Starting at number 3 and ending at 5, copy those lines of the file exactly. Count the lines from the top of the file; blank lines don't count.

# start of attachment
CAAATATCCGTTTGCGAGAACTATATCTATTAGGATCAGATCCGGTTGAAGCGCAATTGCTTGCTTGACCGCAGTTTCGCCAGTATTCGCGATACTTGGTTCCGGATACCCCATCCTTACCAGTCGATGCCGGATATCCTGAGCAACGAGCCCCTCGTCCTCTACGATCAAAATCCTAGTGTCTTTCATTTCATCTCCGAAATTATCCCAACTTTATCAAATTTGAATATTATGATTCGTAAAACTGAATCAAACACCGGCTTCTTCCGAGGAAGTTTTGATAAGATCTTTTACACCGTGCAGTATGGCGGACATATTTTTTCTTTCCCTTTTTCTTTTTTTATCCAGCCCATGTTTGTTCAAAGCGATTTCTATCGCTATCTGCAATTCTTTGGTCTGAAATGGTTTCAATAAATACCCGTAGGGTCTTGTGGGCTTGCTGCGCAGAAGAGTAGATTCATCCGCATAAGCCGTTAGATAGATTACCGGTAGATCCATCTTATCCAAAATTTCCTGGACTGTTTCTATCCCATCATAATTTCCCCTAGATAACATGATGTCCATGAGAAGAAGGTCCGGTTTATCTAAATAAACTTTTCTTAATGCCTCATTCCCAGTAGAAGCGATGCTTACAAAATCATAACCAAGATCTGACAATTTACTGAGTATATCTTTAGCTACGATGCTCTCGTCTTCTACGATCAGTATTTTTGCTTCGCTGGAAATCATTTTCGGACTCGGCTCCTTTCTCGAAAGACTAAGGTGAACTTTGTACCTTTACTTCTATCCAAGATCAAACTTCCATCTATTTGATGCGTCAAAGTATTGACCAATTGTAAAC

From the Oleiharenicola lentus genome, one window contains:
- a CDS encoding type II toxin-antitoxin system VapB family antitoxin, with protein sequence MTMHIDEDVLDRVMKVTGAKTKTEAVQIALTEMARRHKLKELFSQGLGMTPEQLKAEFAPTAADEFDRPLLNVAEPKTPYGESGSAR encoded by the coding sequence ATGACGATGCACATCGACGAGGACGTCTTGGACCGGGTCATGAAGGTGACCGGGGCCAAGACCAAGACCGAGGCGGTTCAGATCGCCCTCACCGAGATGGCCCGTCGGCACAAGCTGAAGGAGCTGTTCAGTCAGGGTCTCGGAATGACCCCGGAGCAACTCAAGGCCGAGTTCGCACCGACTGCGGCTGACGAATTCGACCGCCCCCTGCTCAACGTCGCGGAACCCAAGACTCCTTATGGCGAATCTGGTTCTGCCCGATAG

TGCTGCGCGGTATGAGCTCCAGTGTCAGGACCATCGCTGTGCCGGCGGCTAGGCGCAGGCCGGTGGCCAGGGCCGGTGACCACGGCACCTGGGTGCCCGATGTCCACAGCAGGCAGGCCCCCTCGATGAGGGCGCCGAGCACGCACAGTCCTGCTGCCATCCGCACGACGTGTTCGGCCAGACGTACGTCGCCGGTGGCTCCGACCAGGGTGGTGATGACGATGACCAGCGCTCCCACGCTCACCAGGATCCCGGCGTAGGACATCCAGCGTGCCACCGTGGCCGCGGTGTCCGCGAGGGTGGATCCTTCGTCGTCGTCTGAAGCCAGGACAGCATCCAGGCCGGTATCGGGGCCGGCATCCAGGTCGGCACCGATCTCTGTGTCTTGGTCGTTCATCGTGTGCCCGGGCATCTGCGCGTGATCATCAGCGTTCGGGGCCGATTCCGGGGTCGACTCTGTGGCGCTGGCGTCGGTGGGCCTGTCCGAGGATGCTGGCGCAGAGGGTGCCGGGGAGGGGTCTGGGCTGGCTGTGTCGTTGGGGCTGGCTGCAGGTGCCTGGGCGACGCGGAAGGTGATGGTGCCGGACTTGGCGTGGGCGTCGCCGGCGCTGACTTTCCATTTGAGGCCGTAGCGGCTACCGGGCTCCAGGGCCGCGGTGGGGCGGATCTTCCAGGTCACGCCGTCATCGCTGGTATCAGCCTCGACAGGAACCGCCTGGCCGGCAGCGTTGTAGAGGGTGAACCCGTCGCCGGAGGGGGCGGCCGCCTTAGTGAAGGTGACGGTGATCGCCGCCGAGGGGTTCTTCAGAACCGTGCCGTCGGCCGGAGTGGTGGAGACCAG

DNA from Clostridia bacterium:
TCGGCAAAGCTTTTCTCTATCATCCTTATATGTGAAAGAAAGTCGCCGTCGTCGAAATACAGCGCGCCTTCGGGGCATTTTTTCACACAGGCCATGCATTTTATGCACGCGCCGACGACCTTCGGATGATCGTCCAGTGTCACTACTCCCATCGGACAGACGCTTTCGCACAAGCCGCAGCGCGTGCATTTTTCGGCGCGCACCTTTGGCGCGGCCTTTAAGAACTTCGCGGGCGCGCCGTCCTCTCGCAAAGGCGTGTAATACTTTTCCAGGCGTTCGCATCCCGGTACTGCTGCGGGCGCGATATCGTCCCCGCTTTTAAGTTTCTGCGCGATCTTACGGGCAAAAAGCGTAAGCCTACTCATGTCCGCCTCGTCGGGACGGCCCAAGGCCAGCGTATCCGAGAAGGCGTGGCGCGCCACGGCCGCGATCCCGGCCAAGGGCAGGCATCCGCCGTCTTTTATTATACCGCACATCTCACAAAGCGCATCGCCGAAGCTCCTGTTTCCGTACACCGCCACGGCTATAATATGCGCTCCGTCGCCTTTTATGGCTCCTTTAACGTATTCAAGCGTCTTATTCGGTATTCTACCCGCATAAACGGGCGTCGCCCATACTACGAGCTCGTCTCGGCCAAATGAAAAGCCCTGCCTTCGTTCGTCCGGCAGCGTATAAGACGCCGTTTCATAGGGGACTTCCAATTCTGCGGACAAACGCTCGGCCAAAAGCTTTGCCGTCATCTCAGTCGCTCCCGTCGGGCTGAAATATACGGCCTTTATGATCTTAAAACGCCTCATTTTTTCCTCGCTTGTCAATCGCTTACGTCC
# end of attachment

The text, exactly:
- a CDS encoding type II toxin-antitoxin system VapB family antitoxin, with protein sequence MTMHIDEDVLDRVMKVTGAKTKTEAVQIALTEMARRHKLKELFSQGLGMTPEQLKAEFAPTAADEFDRPLLNVAEPKTPYGESGSAR encoded by the coding sequence ATGACGATGCACATCGACGAGGACGTCTTGGACCGGGTCATGAAGGTGACCGGGGCCAAGACCAAGACCGAGGCGGTTCAGATCGCCCTCACCGAGATGGCCCGTCGGCACAAGCTGAAGGAGCTGTTCAGTCAGGGTCTCGGAATGACCCCGGAGCAACTCAAGGCCGAGTTCGCACCGACTGCGGCTGACGAATTCGACCGCCCCCTGCTCAACGTCGCGGAACCCAAGACTCCTTATGGCGAATCTGGTTCTGCCCGATAG

TGCTGCGCGGTATGAGCTCCAGTGTCAGGACCATCGCTGTGCCGGCGGCTAGGCGCAGGCCGGTGGCCAGGGCCGGTGACCACGGCACCTGGGTGCCCGATGTCCACAGCAGGCAGGCCCCCTCGATGAGGGCGCCGAGCACGCACAGTCCTGCTGCCATCCGCACGACGTGTTCGGCCAGACGTACGTCGCCGGTGGCTCCGACCAGGGTGGTGATGACGATGACCAGCGCTCCCACGCTCACCAGGATCCCGGCGTAGGACATCCAGCGTGCCACCGTGGCCGCGGTGTCCGCGAGGGTGGATCCTTCGTCGTCGTCTGAAGCCAGGACAGCATCCAGGCCGGTATCGGGGCCGGCATCCAGGTCGGCACCGATCTCTGTGTCTTGGTCGTTCATCGTGTGCCCGGGCATCTGCGCGTGATCATCAGCGTTCGGGGCCGATTCCGGGGTCGACTCTGTGGCGCTGGCGTCGGTGGGCCTGTCCGAGGATGCTGGCGCAGAGGGTGCCGGGGAGGGGTCTGGGCTGGCTGTGTCGTTGGGGCTGGCTGCAGGTGCCTGGGCGACGCGGAAGGTGATGGTGCCGGACTTGGCGTGGGCGTCGCCGGCGCTGACTTTCCATTTGAGGCCGTAGCGGCTACCGGGCTCCAGGGCCGCGGTGGGGCGGATCTTCCAGGTCACGCCGTCATCGCTGGTATCAGCCTCGACAGGAACCGCCTGGCCGGCAGCGTTGTAGAGGGTGAACCCGTCGCCGGAGGGGGCGGCCGCCTTAGTGAAGGTGACGGTGATCGCCGCCGAGGGGTTCTTCAGAACCGTGCCGTCGGCCGGAGTGGTGGAGACCAG

DNA from Clostridia bacterium: